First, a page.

Risk vs. Return Misperception

Risk vs. return misperception is the tendency to believe that taking more risk results in more return. In reality, if risk were always rewarded with higher returns, then achieving the returns wouldn’t be risky.

Volatility is not a surprise. Volatility is neutral; it is just a part of what the asset is. But you can turn it into risk if you mishandle it.1
Winners in the 2015 Brandes Institute “Call for Papers” contest—Dr. Eben Otuteye and Mohammad Siddiquee—make the case that volatility is not risk. Price volatility is an inherent characteristic of certain assets. When buying stocks or bonds or real estate, we accept that fluctuations in price are inevitable. So when prices fluctuate, we shouldn’t be surprised. Yet we often turn volatility—which is not always risk—into risk by mishandling it. How? By selling when the market is down and buying when the market is up. By acting emotionally, rather than rationally.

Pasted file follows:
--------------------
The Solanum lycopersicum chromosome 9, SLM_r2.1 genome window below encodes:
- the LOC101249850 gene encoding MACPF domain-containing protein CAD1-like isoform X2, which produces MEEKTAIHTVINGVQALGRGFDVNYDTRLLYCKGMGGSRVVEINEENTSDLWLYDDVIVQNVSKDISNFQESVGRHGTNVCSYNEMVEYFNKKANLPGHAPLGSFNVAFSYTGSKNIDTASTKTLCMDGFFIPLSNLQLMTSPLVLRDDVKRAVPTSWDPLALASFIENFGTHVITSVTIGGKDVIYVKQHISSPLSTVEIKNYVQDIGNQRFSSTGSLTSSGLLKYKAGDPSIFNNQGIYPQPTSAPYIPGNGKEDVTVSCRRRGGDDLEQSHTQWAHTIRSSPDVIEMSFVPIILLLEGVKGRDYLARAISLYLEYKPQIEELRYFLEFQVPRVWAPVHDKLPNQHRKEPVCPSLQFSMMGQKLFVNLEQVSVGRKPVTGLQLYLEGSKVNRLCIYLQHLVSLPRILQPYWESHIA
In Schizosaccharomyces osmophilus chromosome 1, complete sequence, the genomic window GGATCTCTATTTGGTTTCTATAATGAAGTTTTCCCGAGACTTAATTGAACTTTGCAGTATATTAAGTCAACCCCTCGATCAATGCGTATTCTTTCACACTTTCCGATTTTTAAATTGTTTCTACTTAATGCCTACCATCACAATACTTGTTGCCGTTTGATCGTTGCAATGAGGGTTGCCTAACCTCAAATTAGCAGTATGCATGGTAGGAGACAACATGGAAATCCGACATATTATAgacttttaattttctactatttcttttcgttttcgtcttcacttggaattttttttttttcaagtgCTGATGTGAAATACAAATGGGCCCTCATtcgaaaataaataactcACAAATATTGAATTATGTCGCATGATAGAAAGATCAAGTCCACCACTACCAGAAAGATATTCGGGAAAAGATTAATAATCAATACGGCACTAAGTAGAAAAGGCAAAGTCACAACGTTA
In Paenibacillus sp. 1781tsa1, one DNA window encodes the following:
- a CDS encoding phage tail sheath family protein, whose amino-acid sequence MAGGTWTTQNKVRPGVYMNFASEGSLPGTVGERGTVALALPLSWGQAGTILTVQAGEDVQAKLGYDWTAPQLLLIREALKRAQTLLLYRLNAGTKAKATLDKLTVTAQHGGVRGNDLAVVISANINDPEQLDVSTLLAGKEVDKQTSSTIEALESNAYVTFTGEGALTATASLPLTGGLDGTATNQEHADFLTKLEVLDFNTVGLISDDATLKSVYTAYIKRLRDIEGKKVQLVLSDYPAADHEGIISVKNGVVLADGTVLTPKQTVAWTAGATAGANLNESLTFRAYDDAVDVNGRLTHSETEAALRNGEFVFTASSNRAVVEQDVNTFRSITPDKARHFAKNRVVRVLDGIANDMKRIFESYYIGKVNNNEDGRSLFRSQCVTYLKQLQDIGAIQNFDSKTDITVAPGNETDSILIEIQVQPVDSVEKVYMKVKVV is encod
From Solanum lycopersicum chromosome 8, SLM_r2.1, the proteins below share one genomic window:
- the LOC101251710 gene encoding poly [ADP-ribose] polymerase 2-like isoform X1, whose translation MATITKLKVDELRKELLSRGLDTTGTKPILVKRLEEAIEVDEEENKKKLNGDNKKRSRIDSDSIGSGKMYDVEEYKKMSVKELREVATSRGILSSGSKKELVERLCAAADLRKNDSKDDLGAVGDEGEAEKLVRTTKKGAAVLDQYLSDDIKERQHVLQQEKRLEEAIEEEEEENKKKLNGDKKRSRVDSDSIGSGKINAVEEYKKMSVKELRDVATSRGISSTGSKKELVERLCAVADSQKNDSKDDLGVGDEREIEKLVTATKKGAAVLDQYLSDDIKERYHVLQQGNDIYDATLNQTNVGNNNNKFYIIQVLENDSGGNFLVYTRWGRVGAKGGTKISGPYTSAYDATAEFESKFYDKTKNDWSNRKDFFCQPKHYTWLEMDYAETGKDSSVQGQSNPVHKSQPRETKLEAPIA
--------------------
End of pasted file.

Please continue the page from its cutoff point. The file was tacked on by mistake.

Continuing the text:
Risk Perceptions

How do you perceive risk? Contrary to popular belief, the relationship between risk and return is not linear. Higher risk may bring higher returns – but it may also bring big losses.


Risk Perceptions Brochure